The strategy for engagement and work at the seminar should involve seeding the discussions with longer vision-oriented talks from key industry and academic leaders, followed by shorter talks and brain-storming sessions to collect material for a needs analysis. After aiming for breadth with these initial activities, the schedule will be oriented to explore in depth selected ideas related to challenge problems, community examples, and activities. Specific interest in particular areas will likely emerge based on the final list of participants and the dynamics of the meeting. Closer to the meeting time, we will identify exemplar resources and potential overview talks that will help seed discussions. To support the overarching theme of integrated models and methodologies, the seminar will seek to develop a better understanding of how the different techniques and methods can be better situated in the context of system engineering processes and how rigorous system analyses already understood by the participants can be better integrated and cross-leveraged.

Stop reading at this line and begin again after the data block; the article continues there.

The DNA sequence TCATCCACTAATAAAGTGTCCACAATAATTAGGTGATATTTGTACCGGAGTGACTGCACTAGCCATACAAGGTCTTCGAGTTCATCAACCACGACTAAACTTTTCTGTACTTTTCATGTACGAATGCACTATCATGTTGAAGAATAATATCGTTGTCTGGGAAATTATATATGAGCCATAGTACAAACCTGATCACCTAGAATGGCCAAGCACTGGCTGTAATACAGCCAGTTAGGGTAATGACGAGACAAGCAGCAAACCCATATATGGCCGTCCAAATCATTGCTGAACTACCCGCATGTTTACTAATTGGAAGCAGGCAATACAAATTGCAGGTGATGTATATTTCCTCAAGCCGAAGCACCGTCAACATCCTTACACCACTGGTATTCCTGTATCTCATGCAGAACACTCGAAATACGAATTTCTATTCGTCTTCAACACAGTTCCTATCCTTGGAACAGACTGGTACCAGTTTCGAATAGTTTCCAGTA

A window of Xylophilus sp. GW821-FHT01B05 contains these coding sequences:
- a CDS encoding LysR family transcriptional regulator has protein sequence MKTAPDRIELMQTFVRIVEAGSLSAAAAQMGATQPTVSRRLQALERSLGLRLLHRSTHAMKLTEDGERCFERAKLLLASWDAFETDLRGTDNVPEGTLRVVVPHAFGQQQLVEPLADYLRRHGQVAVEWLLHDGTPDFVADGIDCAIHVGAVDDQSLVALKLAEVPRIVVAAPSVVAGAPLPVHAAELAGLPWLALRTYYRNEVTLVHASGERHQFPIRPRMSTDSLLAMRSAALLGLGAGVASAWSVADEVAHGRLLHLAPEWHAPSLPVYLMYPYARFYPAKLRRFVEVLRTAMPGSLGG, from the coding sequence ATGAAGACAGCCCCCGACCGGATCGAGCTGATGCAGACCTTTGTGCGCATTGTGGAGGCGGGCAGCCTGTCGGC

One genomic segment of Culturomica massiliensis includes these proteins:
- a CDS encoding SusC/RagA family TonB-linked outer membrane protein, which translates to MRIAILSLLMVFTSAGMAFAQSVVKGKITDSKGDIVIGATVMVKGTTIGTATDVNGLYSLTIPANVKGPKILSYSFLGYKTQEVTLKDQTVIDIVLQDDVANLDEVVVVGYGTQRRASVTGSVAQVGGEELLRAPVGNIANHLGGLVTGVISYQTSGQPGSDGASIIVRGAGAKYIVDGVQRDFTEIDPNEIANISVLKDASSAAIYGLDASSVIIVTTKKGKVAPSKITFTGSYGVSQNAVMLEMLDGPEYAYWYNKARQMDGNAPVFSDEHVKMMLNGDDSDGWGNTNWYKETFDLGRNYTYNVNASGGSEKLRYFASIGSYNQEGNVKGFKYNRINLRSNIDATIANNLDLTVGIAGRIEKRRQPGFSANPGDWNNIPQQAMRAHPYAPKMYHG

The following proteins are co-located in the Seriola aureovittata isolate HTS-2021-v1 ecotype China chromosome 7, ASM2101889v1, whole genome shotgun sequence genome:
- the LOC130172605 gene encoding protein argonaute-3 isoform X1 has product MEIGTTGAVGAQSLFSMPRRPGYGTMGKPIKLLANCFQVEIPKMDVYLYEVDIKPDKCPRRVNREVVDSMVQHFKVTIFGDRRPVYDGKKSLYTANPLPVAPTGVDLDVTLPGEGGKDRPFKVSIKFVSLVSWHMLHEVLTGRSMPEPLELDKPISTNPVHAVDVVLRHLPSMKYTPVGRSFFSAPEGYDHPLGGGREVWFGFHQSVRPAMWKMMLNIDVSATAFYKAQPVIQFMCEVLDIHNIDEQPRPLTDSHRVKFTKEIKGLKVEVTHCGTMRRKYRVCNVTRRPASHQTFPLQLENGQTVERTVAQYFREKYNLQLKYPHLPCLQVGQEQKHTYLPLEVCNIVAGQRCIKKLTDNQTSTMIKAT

The different rigorous analysis techniques differ in their objectives and their outcomes which are usually not connected. This Dagstuhl Seminar aims for bringing together academic and industrial experts from different fields and sectors to create discussions to encourage thinking across boundaries motivated by industrial needs. This continued awareness of the big picture is the main outcome of the seminar. Research work needs to be very focused to produce academically relevant new results but needs to be placed in a broad engineering context to permit application in industrial application. This is challenging and requires permanent attention considering strategic research objectives.
- Noah Abou El Wafa (KIT - Karlsruher Institut für Technologie, DE)
- Erika Abraham (RWTH Aachen University, DE) [dblp]
- Wolfgang Ahrendt (Chalmers University of Technology - Göteborg, SE) [dblp]
- Stanley Bak (Stony Brook University, US) [dblp]
- Ezio Bartocci (TU Wien, AT) [dblp]
- Stylianos Basagiannis (Raytheon Technologies - Collins Aerospace - Cork, IE)
- Andrea Bombarda (University of Bergamo - Dalmine, IT)